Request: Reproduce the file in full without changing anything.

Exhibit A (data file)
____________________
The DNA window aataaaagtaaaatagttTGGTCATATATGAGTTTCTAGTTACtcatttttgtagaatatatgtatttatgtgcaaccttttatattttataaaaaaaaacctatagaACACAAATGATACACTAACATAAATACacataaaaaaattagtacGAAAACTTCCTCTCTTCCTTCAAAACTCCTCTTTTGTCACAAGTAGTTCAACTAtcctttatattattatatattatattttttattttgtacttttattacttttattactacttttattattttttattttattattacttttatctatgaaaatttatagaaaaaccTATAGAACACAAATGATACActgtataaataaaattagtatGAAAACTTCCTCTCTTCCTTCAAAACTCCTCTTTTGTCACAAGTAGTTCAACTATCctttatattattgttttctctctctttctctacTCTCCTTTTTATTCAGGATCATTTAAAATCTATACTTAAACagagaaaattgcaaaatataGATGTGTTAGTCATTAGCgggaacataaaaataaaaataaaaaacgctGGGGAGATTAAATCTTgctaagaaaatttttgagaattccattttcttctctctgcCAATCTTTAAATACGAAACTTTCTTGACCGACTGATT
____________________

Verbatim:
The DNA window aataaaagtaaaatagttTGGTCATATATGAGTTTCTAGTTACtcatttttgtagaatatatgtatttatgtgcaaccttttatattttataaaaaaaaacctatagaACACAAATGATACACTAACATAAATACacataaaaaaattagtacGAAAACTTCCTCTCTTCCTTCAAAACTCCTCTTTTGTCACAAGTAGTTCAACTAtcctttatattattatatattatattttttattttgtacttttattacttttattactacttttattattttttattttattattacttttatctatgaaaatttatagaaaaaccTATAGAACACAAATGATACActgtataaataaaattagtatGAAAACTTCCTCTCTTCCTTCAAAACTCCTCTTTTGTCACAAGTAGTTCAACTATCctttatattattgttttctctctctttctctacTCTCCTTTTTATTCAGGATCATTTAAAATCTATACTTAAACagagaaaattgcaaaatataGATGTGTTAGTCATTAGCgggaacataaaaataaaaataaaaaacgctGGGGAGATTAAATCTTgctaagaaaatttttgagaattccattttcttctctctgcCAATCTTTAAATACGAAACTTTCTTGACCGACTGATT